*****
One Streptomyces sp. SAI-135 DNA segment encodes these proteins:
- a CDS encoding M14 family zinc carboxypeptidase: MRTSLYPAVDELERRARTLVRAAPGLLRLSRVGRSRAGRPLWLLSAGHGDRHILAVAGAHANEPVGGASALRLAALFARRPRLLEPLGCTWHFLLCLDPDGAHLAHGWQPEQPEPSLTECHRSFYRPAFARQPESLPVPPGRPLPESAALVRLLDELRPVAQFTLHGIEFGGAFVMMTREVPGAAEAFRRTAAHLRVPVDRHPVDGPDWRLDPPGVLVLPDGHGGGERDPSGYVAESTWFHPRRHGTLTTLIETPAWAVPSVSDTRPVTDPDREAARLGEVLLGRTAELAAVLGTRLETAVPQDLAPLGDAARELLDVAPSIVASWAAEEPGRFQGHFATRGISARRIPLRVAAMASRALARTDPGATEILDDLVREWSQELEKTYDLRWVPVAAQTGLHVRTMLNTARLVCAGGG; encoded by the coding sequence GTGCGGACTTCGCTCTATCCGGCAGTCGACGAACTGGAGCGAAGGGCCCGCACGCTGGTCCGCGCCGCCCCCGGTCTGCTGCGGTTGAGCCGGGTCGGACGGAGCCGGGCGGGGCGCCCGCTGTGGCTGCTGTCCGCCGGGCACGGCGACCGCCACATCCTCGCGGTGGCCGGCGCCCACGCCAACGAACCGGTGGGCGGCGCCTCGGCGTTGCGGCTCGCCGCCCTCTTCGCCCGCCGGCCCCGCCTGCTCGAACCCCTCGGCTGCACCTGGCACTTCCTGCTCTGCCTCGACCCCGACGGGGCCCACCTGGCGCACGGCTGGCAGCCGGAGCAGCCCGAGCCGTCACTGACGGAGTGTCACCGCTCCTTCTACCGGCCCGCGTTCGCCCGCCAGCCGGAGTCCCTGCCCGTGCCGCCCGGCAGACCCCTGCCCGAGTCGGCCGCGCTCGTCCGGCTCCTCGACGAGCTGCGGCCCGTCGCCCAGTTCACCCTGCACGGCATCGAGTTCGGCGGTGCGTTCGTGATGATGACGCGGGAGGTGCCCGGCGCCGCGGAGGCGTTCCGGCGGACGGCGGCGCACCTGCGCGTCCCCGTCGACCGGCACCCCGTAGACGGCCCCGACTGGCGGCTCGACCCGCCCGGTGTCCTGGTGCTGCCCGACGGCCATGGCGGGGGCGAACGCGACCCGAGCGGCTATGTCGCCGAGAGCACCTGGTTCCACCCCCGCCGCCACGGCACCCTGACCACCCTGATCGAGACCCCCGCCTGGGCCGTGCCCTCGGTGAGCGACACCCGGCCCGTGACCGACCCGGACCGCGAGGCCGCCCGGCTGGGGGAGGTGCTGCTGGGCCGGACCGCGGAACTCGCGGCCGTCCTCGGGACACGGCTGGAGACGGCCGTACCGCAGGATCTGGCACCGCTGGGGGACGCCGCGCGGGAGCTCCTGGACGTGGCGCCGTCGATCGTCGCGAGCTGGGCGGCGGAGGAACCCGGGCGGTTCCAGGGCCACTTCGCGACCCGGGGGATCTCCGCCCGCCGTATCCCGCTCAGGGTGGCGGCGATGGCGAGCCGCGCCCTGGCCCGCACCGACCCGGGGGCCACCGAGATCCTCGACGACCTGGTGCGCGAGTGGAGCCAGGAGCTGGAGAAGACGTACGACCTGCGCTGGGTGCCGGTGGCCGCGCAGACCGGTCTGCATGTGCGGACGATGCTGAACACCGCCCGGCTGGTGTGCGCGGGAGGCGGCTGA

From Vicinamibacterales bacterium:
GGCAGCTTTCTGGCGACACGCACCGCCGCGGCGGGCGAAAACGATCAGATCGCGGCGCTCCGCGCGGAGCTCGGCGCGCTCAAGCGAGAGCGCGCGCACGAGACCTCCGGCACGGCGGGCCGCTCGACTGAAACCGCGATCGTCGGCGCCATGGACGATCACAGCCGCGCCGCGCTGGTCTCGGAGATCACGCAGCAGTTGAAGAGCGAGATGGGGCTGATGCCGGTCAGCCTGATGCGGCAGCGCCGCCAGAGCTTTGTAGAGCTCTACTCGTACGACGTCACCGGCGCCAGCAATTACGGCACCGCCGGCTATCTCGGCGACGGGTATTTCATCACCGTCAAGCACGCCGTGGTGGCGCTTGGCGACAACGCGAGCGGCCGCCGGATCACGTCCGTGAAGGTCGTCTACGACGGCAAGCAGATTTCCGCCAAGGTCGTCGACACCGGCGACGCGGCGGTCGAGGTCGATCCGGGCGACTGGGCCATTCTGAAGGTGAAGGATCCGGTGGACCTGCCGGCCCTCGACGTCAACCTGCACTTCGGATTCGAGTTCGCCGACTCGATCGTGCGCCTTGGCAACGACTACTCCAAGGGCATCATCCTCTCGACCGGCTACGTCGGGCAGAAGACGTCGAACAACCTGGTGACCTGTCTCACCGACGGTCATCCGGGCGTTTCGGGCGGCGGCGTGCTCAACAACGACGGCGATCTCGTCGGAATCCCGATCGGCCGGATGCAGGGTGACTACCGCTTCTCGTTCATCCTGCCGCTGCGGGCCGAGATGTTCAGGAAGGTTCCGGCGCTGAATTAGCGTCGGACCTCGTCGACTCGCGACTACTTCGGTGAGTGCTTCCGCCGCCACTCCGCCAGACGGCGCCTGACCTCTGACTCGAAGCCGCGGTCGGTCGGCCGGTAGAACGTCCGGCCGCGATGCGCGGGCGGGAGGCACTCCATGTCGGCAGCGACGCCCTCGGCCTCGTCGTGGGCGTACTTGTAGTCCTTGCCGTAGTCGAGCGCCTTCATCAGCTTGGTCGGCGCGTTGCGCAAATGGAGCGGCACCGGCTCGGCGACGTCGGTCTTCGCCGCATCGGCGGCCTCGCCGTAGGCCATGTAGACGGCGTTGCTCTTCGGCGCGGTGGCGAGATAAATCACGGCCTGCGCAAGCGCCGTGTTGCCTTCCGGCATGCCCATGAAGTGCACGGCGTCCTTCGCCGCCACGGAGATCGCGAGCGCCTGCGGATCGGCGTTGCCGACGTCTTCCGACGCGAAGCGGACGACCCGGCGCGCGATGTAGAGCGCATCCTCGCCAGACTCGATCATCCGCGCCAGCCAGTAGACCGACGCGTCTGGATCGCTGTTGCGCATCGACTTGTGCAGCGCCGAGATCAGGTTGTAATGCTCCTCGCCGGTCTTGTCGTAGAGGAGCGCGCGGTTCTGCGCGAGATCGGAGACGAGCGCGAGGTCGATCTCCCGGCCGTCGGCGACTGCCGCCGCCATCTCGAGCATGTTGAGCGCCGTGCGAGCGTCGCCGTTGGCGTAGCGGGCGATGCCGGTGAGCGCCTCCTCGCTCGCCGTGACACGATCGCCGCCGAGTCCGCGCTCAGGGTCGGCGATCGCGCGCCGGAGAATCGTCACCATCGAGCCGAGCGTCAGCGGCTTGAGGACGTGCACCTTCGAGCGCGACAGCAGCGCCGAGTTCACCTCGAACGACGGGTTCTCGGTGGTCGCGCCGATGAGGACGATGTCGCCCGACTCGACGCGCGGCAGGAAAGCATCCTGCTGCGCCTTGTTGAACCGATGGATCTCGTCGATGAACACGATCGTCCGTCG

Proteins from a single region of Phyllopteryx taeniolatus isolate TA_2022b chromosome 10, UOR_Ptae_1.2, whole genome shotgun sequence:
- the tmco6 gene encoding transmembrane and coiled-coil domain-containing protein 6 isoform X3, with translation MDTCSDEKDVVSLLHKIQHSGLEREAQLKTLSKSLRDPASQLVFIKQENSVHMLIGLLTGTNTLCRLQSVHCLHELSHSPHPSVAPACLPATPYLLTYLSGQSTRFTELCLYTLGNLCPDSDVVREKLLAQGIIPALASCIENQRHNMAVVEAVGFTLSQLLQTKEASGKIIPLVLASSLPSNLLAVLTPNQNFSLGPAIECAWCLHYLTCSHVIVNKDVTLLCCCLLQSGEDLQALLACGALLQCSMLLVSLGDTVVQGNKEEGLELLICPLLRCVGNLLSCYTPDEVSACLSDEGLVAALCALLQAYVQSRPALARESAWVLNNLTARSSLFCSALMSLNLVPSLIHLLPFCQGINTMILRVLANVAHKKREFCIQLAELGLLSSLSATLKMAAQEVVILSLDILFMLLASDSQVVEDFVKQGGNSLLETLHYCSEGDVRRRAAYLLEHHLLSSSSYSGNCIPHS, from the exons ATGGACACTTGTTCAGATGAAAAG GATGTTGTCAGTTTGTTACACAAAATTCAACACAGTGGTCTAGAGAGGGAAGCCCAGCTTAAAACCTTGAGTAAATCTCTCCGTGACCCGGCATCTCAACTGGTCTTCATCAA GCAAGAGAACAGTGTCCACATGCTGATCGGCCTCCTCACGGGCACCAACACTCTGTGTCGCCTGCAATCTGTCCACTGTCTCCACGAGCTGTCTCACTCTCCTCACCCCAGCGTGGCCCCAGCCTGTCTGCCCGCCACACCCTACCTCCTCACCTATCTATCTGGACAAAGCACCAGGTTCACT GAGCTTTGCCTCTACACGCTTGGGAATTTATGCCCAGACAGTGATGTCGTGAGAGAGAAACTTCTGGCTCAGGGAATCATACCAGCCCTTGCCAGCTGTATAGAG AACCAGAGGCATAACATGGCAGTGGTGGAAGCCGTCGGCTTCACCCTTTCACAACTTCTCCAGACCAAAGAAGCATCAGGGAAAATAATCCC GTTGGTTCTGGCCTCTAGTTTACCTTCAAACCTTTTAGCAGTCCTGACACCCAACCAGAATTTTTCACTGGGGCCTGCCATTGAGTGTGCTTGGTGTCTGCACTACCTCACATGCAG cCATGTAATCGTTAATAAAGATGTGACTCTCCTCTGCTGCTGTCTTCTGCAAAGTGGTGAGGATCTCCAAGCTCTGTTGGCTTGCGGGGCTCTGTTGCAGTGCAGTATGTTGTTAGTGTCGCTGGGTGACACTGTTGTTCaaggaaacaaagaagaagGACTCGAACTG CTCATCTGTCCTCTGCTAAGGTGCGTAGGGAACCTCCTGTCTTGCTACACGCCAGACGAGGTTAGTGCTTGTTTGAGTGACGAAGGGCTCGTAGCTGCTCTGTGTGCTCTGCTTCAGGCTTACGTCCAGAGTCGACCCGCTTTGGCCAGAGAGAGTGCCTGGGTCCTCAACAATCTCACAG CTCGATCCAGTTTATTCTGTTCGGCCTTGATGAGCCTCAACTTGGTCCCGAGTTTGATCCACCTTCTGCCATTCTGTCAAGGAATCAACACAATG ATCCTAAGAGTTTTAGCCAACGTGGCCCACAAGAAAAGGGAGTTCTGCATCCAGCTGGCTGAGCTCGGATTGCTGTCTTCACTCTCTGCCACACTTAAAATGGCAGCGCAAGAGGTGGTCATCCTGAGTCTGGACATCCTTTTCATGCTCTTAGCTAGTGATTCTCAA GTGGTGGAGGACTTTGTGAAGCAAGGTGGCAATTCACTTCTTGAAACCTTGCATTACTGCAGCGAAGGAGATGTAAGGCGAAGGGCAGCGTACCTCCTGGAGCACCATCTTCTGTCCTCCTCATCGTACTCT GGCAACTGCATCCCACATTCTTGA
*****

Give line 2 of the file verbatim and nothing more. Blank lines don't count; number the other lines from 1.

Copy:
- a CDS encoding M14 family zinc carboxypeptidase: MRTSLYPAVDELERRARTLVRAAPGLLRLSRVGRSRAGRPLWLLSAGHGDRHILAVAGAHANEPVGGASALRLAALFARRPRLLEPLGCTWHFLLCLDPDGAHLAHGWQPEQPEPSLTECHRSFYRPAFARQPESLPVPPGRPLPESAALVRLLDELRPVAQFTLHGIEFGGAFVMMTREVPGAAEAFRRTAAHLRVPVDRHPVDGPDWRLDPPGVLVLPDGHGGGERDPSGYVAESTWFHPRRHGTLTTLIETPAWAVPSVSDTRPVTDPDREAARLGEVLLGRTAELAAVLGTRLETAVPQDLAPLGDAARELLDVAPSIVASWAAEEPGRFQGHFATRGISARRIPLRVAAMASRALARTDPGATEILDDLVREWSQELEKTYDLRWVPVAAQTGLHVRTMLNTARLVCAGGG; encoded by the coding sequence GTGCGGACTTCGCTCTATCCGGCAGTCGACGAACTGGAGCGAAGGGCCCGCACGCTGGTCCGCGCCGCCCCCGGTCTGCTGCGGTTGAGCCGGGTCGGACGGAGCCGGGCGGGGCGCCCGCTGTGGCTGCTGTCCGCCGGGCACGGCGACCGCCACATCCTCGCGGTGGCCGGCGCCCACGCCAACGAACCGGTGGGCGGCGCCTCGGCGTTGCGGCTCGCCGCCCTCTTCGCCCGCCGGCCCCGCCTGCTCGAACCCCTCGGCTGCACCTGGCACTTCCTGCTCTGCCTCGACCCCGACGGGGCCCACCTGGCGCACGGCTGGCAGCCGGAGCAGCCCGAGCCGTCACTGACGGAGTGTCACCGCTCCTTCTACCGGCCCGCGTTCGCCCGCCAGCCGGAGTCCCTGCCCGTGCCGCCCGGCAGACCCCTGCCCGAGTCGGCCGCGCTCGTCCGGCTCCTCGACGAGCTGCGGCCCGTCGCCCAGTTCACCCTGCACGGCATCGAGTTCGGCGGTGCGTTCGTGATGATGACGCGGGAGGTGCCCGGCGCCGCGGAGGCGTTCCGGCGGACGGCGGCGCACCTGCGCGTCCCCGTCGACCGGCACCCCGTAGACGGCCCCGACTGGCGGCTCGACCCGCCCGGTGTCCTGGTGCTGCCCGACGGCCATGGCGGGGGCGAACGCGACCCGAGCGGCTATGTCGCCGAGAGCACCTGGTTCCACCCCCGCCGCCACGGCACCCTGACCACCCTGATCGAGACCCCCGCCTGGGCCGTGCCCTCGGTGAGCGACACCCGGCCCGTGACCGACCCGGACCGCGAGGCCGCCCGGCTGGGGGAGGTGCTGCTGGGCCGGACCGCGGAACTCGCGGCCGTCCTCGGGACACGGCTGGAGACGGCCGTACCGCAGGATCTGGCACCGCTGGGGGACGCCGCGCGGGAGCTCCTGGACGTGGCGCCGTCGATCGTCGCGAGCTGGGCGGCGGAGGAACCCGGGCGGTTCCAGGGCCACTTCGCGACCCGGGGGATCTCCGCCCGCCGTATCCCGCTCAGGGTGGCGGCGATGGCGAGCCGCGCCCTGGCCCGCACCGACCCGGGGGCCACCGAGATCCTCGACGACCTGGTGCGCGAGTGGAGCCAGGAGCTGGAGAAGACGTACGACCTGCGCTGGGTGCCGGTGGCCGCGCAGACCGGTCTGCATGTGCGGACGATGCTGAACACCGCCCGGCTGGTGTGCGCGGGAGGCGGCTGA